Id. at 663. See also Zebulon Enterprises v. Dupage County, 146 Ill.App.3d 515, 100 Ill.Dec. 191, 496 N.E.2d 1256 (1986) (County's zoning ordinance which regulated adult movie theatres was unconstitutional "because it did not include narrow, objective, and definite standards to guide the licensing authority." The court specifically found that the requirement of objective standards applied to legislative, as well as administrative, bodies.).

Defendant argues that the above cases are inapposite because they concern the approval or denial of licenses or special use permits rather than rezoning applications. The court believes that this distinction is one without a difference since the effect of the C-X zoning procedure is that an individual cannot have go-go dancing unless the city council grants his application for a C-X overlay zoning designation. In other words, an individual wishing to have any form of entertainment covered by the C-X zoning on his premises must apply to the city to gain approval. Although this approval is not technically in the form of a license or special use permit, an individual is unable to proceed with his plan unless the approval is given. See, e.g., Secretary of State of Maryland v. Joseph H. Munson Co., 467 U.S. 947, 964 n. 12, 104 S. Ct. 2839, 2850-51 n. 12, 81 L. Ed. 2d 786 (1984) (situation where individual has the power to waive requirements of statute "whenever necessary" is almost identical to a "license" for the dissemination of ideas); Entertainment Concepts, Inc. III v. Maciejewski, 631 F.2d 497, 504 (7th Cir.1980), cert. denied, 450 U.S. 919, 101 S. Ct. 1366, 67 L. Ed. 2d 346 (1981) (procedure which requires that adult movie theatres acquire a permit while other movie theatres do not need such a permit is a "[s]pecial use mechanism [which] is operationally similar to the licensing procedure").

*1251 Although a license is not technically required for Mr. Walker to have exotic dancers at the Last Chance Lounge, the C-X overlay zoning operates in the same manner as a license. In this case Walker complied with all of the requirements necessary to obtain a C-X zoning overlay. The City Plan Commission recommended that the city council approve the zoning and specifically noted that the location of the Last Chance Lounge was the type of location where C-X zoning was thought to be appropriate. Despite this recommendation the city council denied Walker's application without any apparent reason.[10] Indeed, several council members specifically noted that they did not believe C-X zoning would ever be appropriate in any location. These statements were made despite the fact that the city council had previously decided, by enacting the ordinance, that C-X zoning should be allowed in certain locations.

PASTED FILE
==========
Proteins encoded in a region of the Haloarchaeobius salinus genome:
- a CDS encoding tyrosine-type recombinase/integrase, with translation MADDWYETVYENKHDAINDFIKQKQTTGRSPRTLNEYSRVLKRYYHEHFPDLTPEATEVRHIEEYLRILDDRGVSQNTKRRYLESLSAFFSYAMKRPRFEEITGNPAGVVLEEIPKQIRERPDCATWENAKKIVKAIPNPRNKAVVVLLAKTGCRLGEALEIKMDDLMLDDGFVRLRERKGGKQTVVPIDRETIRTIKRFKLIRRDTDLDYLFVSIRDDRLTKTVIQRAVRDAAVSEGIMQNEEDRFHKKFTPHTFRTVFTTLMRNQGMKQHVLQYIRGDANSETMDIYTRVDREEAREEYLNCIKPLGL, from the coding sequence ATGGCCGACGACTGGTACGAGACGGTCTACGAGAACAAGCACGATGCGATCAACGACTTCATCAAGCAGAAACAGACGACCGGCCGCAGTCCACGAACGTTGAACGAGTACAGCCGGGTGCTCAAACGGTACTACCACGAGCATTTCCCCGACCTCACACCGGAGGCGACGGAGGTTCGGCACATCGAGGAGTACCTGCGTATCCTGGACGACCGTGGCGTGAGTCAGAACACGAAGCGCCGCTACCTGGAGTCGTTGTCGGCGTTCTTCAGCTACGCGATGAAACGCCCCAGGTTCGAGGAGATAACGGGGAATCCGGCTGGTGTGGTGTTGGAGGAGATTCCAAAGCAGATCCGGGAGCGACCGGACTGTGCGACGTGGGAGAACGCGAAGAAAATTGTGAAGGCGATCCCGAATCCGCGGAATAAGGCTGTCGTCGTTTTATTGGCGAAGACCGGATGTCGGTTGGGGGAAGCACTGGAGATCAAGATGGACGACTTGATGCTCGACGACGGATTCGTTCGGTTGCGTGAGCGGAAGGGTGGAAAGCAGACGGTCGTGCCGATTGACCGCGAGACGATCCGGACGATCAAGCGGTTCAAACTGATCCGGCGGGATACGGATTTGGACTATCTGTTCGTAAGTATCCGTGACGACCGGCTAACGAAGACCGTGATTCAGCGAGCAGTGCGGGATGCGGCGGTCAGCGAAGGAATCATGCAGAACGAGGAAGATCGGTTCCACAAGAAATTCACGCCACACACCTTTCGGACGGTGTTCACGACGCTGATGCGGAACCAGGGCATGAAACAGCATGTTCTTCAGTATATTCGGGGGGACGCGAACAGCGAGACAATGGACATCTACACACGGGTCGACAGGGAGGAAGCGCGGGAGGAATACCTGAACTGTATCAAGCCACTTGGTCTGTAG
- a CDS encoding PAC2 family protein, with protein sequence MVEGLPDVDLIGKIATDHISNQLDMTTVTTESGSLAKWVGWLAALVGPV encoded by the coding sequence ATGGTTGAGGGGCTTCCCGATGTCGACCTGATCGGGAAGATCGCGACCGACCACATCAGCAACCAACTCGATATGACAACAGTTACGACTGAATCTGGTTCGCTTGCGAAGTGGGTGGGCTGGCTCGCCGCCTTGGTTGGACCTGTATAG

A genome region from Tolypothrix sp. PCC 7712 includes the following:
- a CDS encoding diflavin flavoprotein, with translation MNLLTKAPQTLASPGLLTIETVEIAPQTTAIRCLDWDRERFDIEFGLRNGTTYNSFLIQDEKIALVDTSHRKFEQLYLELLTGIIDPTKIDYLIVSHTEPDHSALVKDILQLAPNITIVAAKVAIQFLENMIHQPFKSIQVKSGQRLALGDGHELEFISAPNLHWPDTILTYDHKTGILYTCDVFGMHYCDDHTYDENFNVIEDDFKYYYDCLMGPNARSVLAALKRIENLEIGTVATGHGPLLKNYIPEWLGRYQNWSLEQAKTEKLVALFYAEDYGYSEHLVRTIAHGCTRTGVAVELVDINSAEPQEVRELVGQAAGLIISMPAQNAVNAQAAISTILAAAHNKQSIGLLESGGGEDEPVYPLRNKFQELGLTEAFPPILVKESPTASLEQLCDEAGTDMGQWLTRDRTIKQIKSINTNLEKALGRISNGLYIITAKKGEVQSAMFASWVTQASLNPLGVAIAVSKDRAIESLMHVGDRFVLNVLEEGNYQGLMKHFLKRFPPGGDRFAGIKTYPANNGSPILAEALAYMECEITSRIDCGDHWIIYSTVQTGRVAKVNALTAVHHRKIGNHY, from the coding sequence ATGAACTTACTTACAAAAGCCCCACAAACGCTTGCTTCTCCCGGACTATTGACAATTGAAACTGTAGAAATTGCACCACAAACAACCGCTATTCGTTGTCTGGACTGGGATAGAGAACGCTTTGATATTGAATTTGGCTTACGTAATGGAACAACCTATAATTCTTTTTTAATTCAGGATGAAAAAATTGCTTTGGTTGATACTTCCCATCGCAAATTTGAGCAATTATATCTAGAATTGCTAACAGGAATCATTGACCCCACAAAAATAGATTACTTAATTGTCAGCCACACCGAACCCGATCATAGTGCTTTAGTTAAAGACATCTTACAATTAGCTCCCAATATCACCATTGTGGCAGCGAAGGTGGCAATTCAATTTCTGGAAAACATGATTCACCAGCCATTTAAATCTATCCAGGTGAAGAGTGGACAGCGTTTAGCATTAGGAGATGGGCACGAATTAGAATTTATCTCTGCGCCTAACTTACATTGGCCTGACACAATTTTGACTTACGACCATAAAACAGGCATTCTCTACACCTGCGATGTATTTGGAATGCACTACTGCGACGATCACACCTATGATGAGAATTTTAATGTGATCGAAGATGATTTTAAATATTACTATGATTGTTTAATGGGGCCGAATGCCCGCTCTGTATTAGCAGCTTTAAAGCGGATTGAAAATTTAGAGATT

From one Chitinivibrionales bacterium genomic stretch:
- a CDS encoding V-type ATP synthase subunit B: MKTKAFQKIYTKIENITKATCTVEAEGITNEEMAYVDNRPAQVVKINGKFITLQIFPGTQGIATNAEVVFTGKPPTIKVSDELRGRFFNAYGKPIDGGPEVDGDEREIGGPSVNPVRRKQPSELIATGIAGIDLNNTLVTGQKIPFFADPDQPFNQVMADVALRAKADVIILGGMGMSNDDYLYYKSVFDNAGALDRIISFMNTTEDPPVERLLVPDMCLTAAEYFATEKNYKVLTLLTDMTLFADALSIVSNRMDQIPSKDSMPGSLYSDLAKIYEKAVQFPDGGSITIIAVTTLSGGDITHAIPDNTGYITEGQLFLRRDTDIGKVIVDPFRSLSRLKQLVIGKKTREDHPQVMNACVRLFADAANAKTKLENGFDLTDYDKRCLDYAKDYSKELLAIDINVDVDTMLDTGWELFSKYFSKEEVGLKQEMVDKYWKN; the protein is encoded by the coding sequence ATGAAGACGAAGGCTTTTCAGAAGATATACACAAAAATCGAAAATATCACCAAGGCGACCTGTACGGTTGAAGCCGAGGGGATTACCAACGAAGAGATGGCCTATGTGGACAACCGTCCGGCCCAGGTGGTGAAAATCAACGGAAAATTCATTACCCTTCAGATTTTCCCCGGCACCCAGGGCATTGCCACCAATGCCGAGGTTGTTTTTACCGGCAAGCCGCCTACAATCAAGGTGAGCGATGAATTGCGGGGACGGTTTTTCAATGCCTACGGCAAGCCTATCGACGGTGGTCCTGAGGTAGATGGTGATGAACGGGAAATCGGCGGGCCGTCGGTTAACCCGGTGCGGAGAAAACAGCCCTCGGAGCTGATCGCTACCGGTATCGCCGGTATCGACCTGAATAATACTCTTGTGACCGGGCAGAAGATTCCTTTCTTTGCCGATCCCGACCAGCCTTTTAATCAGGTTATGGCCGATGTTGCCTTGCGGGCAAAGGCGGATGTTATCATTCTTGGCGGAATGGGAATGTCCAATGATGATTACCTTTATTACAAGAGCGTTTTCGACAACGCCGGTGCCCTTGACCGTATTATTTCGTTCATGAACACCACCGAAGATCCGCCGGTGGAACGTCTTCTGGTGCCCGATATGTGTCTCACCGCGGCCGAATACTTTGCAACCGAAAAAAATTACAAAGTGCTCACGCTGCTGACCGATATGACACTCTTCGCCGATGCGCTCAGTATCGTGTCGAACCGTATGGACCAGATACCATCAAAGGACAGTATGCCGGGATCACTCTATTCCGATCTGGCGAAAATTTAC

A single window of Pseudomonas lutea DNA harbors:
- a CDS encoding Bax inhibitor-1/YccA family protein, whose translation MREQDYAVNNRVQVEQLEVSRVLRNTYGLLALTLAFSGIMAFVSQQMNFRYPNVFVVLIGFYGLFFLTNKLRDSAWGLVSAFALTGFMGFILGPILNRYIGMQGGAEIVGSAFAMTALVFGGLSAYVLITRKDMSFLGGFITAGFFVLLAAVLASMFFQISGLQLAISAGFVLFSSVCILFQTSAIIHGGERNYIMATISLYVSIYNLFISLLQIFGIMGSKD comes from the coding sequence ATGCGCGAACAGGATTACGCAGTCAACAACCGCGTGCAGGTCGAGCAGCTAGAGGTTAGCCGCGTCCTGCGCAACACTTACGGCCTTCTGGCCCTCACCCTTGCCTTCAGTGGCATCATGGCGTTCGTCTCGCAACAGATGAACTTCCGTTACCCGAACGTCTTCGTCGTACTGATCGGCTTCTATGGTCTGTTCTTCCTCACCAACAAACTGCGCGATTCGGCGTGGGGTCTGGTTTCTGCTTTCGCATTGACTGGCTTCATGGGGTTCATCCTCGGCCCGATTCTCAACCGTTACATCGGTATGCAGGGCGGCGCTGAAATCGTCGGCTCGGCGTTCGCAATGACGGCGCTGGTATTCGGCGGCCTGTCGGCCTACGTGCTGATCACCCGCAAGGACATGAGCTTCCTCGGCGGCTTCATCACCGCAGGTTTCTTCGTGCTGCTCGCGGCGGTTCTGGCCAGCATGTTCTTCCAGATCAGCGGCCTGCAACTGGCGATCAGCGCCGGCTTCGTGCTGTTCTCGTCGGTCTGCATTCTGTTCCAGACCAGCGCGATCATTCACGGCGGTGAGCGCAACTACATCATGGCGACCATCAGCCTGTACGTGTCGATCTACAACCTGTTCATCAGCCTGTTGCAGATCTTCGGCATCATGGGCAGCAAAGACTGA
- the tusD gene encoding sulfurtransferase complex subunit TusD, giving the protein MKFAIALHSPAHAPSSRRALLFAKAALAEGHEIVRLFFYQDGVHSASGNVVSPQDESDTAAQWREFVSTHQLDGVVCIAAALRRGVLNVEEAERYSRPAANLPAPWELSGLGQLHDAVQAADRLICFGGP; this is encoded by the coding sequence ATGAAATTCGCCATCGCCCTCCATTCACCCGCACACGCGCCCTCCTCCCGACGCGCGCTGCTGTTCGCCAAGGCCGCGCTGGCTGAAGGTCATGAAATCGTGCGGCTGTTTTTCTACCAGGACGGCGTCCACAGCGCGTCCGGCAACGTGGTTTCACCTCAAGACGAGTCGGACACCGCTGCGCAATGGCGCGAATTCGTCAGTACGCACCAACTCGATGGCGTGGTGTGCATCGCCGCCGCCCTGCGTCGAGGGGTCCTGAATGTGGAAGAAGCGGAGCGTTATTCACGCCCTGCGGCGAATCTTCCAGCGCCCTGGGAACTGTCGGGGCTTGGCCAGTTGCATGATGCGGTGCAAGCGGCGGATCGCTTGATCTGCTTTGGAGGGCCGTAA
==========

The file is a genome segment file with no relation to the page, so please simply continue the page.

Considering these facts, the court concludes that the C-X zoning ordinance operates as a prior restraint upon Mr. Walker's protected first amendment right to have exotic dancers at the Last Chance Lounge. The ordinance is unconstitutional as applied to Mr. Walker because it does not contain any clear, objective standards for the council to use in determining whether to approve a rezoning application. While the court will not spell out in this opinion what these standards should be, it notes that they

 
must be more than mere criteria or guidelines; they must be complete in and of themselves, and leave no factors to be assessed, judgments to be made or discretion to be exercised by the appropriate licensing official. In other words, the decision to grant or deny the license application must be virtually a ministerial one.

Conlan, 530 F. Supp. at 988 (quoting Swearson v. Meyers, 455 F. Supp. 88, 91 (D.Kan.1978)) (emphasis omitted). Since the current zoning ordinance gives more than ministerial discretion to city council members in determining whether to authorize C-X zoning, it is a prior restraint which violates the first amendment of the Constitution.

Nor has the Supreme Court announced any specific standards which would operate to make a prior restraint on first amendment expression constitutional. In a recent opinion the Supreme Court invalidated a Lakewood, Ohio ordinance which required that newspaper companies obtain a license before placing newspaper vending machines on public property. City of Lakewood v. Plain Dealer Publishing Co., ___ U.S. ___, 108 S. Ct. 2138, 100 L. Ed. 2d 771 (1988). The Lakewood ordinance required that the Mayor, the individual who had discretion to grant or deny the license, had to state the reasons for his decision. Id. at ___, 108 S. Ct. at 2150. The Court noted, however, that the ordinance did not require any degree of specificity nor were there any limits to the reasons the Mayor could use as a basis for the denial. As a result, the Court found that "[s]uch a minimal requirement cannot provide the standards necessary to ensure constitutional decisionmaking, nor will it, of necessity, provide a solid foundation for eventual judicial review." Id. The court finds a similar shortcoming with the city's C-X zoning ordinance.